Research Talks Banner image

As the pun indicates, “Research Talks” is a series of lectures on the work that English Faculty and Graduate Students are doing and an opportunity for the department’s research to speak and to be heard in the community. “Talks” also registers the informality of the occasion, where speakers can test mock presentations and entertain hypotheses with colleagues before taking them to a conference or submitting them for publication.

Research Talks

“Toward a Marxist Theory of Cultural Policy”

This talk outlines a new interpretation of the making of a global cultural policy since 1945. Using UNESCO as a case study, I argue for reading cultural policy in relation to the fate of the globalizing postwar economy. I outline three stages in the history of global cultural policy frameworks – postwar liberal cosmopolitanism, the development of age, and the neoliberal ‘creative economy’ era – and relate them to broad cycles of capitalist expansion, stagnation, and crisis.

“The stuff they put in the old readers’: Remembered and Recited Poetry in the Stories of Alice Munro”

This talk examines the representations of poetry recitation that recur throughout the work of Canadian short story writer Alice Munro. Munro’s stories explore the legacy of this once-widespread pedagogical practice by addressing the ambiguous ways in which memorized poetry circulates in people’s lives long after they have left school. Through her focus on the circulation of memorized poetry within families, Munro tests the claims made on behalf of the practice by educators who introduced it into Canadian schools, and by those who remember and seek to revive recitation in contemporary classrooms.

Katherine Parr and the Pleasures of Archival ResearchKatherine Parr and the Pleasures of Archival Research

For centuries, Tudor historians and literary scholars have assumed that the influential Anglican Prayer Book was composed entirely by senior male clergymen. In this talk I will show that the political “Prayer for the Queen’s Majesty” still used today was actually produced by Queen Katherine Parr for Henry VIII in 1544, and was put into the English Prayer Book by Queen Elizabeth I in 1558. As I outline the “facts” in this surprising historical narrative, I will draw attention to the challenges and joys of sleuthing in the archival records of Tudor England.

Sebastien Malette, “Métis Peoplehood and Ontology”

Métis politics provides a fantastic window to better understand Indigenous political movements. In the case of the Métis, it reveals at least two political ontologies. On the one hand, we find a political ontology influenced by binary classic nationhood criteria, requesting the “birth” of a “New People” grounded in what is conceived as an exclusionary delineated space: the “Métis Historic Homeland.” On the other hand, we see a more flexible and relational approach to Métis “peoplehood” that operates on the basis of a more relational, pragmatic and multi-centered approach to Métis identity.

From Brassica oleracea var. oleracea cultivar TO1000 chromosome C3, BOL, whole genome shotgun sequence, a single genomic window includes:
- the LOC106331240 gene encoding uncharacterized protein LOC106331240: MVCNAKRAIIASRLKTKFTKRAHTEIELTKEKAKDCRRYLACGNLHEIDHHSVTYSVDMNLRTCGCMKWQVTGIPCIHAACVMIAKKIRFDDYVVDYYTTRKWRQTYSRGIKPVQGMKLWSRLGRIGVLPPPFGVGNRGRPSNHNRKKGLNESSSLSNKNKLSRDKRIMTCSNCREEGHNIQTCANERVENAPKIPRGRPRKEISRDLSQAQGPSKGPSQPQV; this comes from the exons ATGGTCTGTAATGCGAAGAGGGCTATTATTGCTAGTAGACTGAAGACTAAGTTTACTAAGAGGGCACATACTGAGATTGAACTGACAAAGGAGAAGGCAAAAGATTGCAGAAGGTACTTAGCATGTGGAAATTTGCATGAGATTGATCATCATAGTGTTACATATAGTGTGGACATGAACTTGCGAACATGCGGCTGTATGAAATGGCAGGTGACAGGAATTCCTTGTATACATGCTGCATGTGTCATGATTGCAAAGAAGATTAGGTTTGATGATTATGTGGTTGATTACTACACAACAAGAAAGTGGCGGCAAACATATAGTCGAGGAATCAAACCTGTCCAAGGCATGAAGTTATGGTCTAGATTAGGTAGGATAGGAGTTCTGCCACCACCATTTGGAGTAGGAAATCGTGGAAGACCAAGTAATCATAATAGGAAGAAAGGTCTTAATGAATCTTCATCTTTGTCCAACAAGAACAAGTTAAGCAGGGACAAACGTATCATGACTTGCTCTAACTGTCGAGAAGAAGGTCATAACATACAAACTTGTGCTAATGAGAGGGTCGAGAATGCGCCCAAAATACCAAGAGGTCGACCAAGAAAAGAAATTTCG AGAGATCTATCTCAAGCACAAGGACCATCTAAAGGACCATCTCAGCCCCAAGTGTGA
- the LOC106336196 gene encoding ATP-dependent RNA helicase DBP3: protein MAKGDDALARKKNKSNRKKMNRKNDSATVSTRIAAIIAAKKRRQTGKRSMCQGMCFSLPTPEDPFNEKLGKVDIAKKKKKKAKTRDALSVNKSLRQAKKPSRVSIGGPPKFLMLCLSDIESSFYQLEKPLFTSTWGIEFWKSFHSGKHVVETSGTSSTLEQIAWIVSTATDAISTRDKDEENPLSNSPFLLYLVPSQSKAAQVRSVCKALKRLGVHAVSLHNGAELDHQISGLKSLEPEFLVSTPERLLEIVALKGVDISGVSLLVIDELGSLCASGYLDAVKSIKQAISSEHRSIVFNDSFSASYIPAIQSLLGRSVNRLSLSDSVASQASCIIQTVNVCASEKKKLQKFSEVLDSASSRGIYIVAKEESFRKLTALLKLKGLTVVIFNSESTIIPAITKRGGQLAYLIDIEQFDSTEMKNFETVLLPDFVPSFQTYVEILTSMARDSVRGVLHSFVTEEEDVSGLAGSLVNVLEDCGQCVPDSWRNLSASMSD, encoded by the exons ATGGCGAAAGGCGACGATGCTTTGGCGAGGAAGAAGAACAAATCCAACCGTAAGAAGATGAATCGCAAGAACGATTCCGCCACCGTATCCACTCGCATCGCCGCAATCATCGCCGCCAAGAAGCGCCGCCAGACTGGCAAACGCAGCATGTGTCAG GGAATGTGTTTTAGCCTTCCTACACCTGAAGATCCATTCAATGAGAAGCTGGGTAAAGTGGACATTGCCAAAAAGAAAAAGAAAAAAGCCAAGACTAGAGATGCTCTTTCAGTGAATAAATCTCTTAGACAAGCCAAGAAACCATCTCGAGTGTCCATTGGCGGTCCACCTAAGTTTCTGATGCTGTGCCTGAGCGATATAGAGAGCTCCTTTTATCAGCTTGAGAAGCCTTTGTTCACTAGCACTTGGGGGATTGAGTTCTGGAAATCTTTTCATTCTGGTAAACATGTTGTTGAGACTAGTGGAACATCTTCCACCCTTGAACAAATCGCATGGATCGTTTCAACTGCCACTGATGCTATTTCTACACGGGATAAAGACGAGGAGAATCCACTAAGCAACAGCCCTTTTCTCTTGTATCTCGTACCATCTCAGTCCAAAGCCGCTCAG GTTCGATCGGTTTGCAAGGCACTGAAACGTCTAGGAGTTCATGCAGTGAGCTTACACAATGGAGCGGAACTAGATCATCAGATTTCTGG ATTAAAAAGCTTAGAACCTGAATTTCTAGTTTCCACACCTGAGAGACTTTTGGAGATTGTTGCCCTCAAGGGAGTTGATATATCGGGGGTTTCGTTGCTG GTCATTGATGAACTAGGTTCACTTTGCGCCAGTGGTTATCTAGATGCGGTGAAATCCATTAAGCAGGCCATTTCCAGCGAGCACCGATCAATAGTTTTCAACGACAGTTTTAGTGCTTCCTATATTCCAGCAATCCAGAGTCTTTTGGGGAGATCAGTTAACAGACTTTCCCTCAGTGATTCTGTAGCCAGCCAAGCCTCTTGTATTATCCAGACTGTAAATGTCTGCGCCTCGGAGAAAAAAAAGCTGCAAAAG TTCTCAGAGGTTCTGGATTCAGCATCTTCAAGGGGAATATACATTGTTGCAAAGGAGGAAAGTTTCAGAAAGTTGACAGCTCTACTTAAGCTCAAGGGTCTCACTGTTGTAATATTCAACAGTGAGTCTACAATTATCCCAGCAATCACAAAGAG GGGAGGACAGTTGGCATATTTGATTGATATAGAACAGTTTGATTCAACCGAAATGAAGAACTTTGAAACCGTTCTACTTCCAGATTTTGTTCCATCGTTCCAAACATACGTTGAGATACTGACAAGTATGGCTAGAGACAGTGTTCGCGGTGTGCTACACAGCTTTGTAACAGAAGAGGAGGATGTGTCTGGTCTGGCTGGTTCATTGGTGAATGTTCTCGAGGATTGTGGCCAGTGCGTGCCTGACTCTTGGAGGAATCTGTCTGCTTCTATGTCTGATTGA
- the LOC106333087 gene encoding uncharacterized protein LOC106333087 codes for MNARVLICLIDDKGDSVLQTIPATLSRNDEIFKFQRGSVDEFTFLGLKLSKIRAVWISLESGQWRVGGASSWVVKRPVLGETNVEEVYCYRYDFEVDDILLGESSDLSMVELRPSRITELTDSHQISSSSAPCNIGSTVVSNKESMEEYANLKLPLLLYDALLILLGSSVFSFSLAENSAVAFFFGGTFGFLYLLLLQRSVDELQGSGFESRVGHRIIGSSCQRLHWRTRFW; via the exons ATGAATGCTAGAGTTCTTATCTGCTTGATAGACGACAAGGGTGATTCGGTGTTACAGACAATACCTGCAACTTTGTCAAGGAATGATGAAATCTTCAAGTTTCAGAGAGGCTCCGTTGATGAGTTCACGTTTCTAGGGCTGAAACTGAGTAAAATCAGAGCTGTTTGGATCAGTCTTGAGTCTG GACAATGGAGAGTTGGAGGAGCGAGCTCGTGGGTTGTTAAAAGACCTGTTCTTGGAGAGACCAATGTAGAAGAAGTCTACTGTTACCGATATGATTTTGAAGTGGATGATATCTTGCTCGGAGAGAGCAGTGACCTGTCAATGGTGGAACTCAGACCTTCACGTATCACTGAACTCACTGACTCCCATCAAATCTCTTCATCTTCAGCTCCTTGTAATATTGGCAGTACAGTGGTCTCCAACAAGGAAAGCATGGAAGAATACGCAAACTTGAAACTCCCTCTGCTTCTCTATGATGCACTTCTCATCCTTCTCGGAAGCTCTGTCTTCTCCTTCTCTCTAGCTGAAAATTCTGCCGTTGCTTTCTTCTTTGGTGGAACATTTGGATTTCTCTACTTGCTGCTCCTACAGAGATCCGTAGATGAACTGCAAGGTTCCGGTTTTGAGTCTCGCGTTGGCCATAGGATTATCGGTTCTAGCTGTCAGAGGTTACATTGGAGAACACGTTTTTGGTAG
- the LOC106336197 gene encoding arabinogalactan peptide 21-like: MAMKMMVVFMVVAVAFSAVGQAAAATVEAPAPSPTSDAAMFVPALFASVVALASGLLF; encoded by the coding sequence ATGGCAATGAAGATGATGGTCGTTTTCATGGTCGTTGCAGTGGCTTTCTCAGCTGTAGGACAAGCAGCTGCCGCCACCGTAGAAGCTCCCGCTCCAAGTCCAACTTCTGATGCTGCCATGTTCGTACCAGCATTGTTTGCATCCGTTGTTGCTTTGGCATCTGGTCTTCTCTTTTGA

Jennifer Henderson, “Neoliberal Memorialization and Indigenous Resurgence”

What does the Monument to the Victims of Communism have to do with the controlled admittance of residential schooling into a public narrative of Canadian history? This paper argues that the subjectification of residential school survivors is joined to the production of a ‘state-phobic’ social imaginary in the current moment. The work of a major theorist of indigenous resurgence, the Anishinabe writer and activist, Leanne Simpson, may be read as an intervention in this context.

Sarah Phillips Casteel, “Blacks and Jews: The Other 1492 and the Holocaust in the Caribbean Literary Imagination”

Caribbean writers regularly invoke two traumatic moments of Jewish historical experience: the Sephardic expulsions of the 1490s and the Holocaust. This talk argues that Caribbean literary treatments of Jewishness cannot be interpreted through the lens of Black-Jewish relations in the U.S. and especially not through a paradigm of “competitive memory.” Instead, they need to be contextualized with reference to the distinctive histories of contact and entanglement between Black and Jewish diaspora cultures in the Atlantic world.

Travis DeCook, “The Secular Bible: Disenchantment at the Intersection of Theology and Media Theory”

Media theorists from Marshall McLuhan to Eugene Thacker have addressed the relationship between ideas about media and enchantment, the world’s permeability to the supernatural. This talk explores the intersections between this concern and a persistent tendency in theology to associate the Bible’s transition into early modernity with disenchantment. It offers a critique of this tendency and its assumptions about media, and in doing so raises complications for contemporary thinking about secularity.

Kamari Clarke, “Colonial Inscriptions, Postcolonial Sentimentalities”

Following Kenyan President Uhuru Kenyatta’s 2012 indictment by the International Criminal Court, this presentation examines his use of history and metaphor to demonstrate how contemporary postcolonial imagery is communicated through tropes that set conditions for future action. Linking histories of colonial domination with contemporary conditions of violence in Africa, narrative forms of encapsulation are mobilized to produce fetish-like histories that are difficult to contest in the postcolonial African context. The paper demonstrates how such cultural forms are used to produce imperatives that respond to colonialism, domination, and subjugation and that allow for the reinscription of the present in morally coherent ways.